by Anna Scanlon
Potty training a child is no easy task. Although children will respond to each potty-training method individually, there are a few techniques that mothers swear by and experts approve. It is important to pinpoint your child's temperament before beginning the toilet training process and to experiment with different methods. Total potty training will not be achieved overnight, and parents should expect trial and error.
Keep a schedule. Children respond well to schedules. If you have found that your child functions best with schedules for sleep and other activities, then a toilet training schedule is probably going to be effective. Build a reasonable schedule that is right for you and your child and be sure to stick with it. Be clear with nannies, babysitters and childcare workers about your child's potty schedule for the best results.
Give rewards. The reward method often works well for children. Many children will find potty training more trouble than it is worth and rewards can give them an incentive to do their best. Determine a reward for your child. Small pieces of candy, sticker charts and pennies for their piggy bank are all good options. Explain the reward system to your child when you are talking about potty training. Make sure you frequently ask your child if she has to use the toilet, and take her to the bathroom each time she says she must go. If you prefer to avoid material rewards, use extra praise or a made-up song, dance or story as a potty reward.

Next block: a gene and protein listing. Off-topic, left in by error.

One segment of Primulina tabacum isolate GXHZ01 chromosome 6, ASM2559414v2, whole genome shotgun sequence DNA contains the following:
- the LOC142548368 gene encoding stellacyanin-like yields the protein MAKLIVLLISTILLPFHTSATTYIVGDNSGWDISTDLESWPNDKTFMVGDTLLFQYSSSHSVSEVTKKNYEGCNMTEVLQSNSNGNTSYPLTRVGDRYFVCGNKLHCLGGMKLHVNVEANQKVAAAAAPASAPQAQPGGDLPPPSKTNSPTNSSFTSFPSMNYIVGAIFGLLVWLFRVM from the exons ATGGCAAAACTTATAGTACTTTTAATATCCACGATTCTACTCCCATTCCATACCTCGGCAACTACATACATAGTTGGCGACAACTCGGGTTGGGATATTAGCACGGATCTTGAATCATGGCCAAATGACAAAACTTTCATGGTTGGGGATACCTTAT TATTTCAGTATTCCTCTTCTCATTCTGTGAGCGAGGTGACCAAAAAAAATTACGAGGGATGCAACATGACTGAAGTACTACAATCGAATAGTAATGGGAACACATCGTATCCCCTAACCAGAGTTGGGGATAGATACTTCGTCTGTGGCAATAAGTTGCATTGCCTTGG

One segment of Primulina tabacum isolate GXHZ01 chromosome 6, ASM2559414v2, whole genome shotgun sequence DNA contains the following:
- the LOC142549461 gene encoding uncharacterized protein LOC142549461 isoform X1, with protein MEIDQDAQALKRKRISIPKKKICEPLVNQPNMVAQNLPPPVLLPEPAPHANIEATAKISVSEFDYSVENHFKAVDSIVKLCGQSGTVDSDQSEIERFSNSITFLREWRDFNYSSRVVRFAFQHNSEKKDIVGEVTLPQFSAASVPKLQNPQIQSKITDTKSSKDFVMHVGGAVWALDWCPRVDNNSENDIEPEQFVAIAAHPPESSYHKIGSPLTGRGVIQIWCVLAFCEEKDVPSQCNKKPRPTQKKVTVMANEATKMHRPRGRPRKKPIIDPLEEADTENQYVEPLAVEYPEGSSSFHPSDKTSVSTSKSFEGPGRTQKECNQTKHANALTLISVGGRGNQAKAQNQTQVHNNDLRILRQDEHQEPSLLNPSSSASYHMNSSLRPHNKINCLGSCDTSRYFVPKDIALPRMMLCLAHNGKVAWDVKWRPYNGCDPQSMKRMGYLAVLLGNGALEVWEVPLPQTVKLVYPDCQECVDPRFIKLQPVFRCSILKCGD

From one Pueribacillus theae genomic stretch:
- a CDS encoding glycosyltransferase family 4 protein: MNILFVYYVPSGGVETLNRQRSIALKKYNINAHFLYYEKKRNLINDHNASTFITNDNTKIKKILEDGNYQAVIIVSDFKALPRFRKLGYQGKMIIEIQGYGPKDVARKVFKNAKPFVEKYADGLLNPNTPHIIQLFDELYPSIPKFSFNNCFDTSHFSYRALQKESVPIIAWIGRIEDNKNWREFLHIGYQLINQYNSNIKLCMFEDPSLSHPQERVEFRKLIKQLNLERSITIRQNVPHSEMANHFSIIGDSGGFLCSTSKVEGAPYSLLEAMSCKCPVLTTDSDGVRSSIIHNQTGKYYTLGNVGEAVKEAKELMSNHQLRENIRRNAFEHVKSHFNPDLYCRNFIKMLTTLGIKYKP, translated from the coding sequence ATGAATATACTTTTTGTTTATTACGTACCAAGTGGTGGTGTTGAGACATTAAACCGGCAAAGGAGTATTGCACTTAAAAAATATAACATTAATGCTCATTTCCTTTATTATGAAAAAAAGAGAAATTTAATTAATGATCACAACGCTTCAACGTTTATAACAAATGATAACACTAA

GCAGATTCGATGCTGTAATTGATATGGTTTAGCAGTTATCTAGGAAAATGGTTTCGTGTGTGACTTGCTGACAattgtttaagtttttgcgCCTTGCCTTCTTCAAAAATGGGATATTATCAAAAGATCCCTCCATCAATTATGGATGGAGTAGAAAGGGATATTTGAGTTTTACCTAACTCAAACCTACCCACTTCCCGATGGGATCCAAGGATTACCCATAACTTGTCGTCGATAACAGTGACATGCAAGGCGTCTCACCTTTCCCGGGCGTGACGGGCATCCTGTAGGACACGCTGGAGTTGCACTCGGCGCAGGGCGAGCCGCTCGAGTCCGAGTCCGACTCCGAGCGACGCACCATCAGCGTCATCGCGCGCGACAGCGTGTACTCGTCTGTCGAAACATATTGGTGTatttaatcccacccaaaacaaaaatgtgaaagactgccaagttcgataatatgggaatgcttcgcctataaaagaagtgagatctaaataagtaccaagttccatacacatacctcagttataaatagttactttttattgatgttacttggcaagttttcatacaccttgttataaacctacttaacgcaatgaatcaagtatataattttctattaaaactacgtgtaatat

Let your child set the timetable. Waiting until your child is ready for potty training is highly effective, low stress and recommended by many pediatricians. When you feel the time is right, show your child how to use the toilet. Books, DVDs and CDs with toilet training lessons can also be effective. While this method will take some time and patience, eventually your child will take interest in potty training and get the hang of it. Using a schedule and reward system when your child is starting to comprehend potty training can help him make the connection. If your child is resistant to potty training, give him some more time and let him take a natural interest.
Keep in mind that when your child is getting the hang of daytime potty training, she still might struggle with the concept at night. Don't consider it a failure if your child needs diapers or disposable potty-training underwear at night. Some children can take up to a year to master nighttime potty concepts.
Try to keep your temper in check when you are potty training your child. You will likely feel frustrated when your child has an accident, but accidents are nearly impossible to avoid. It's completely natural for your little one to make mistakes when learning this new concept, so try to take accidents in stride.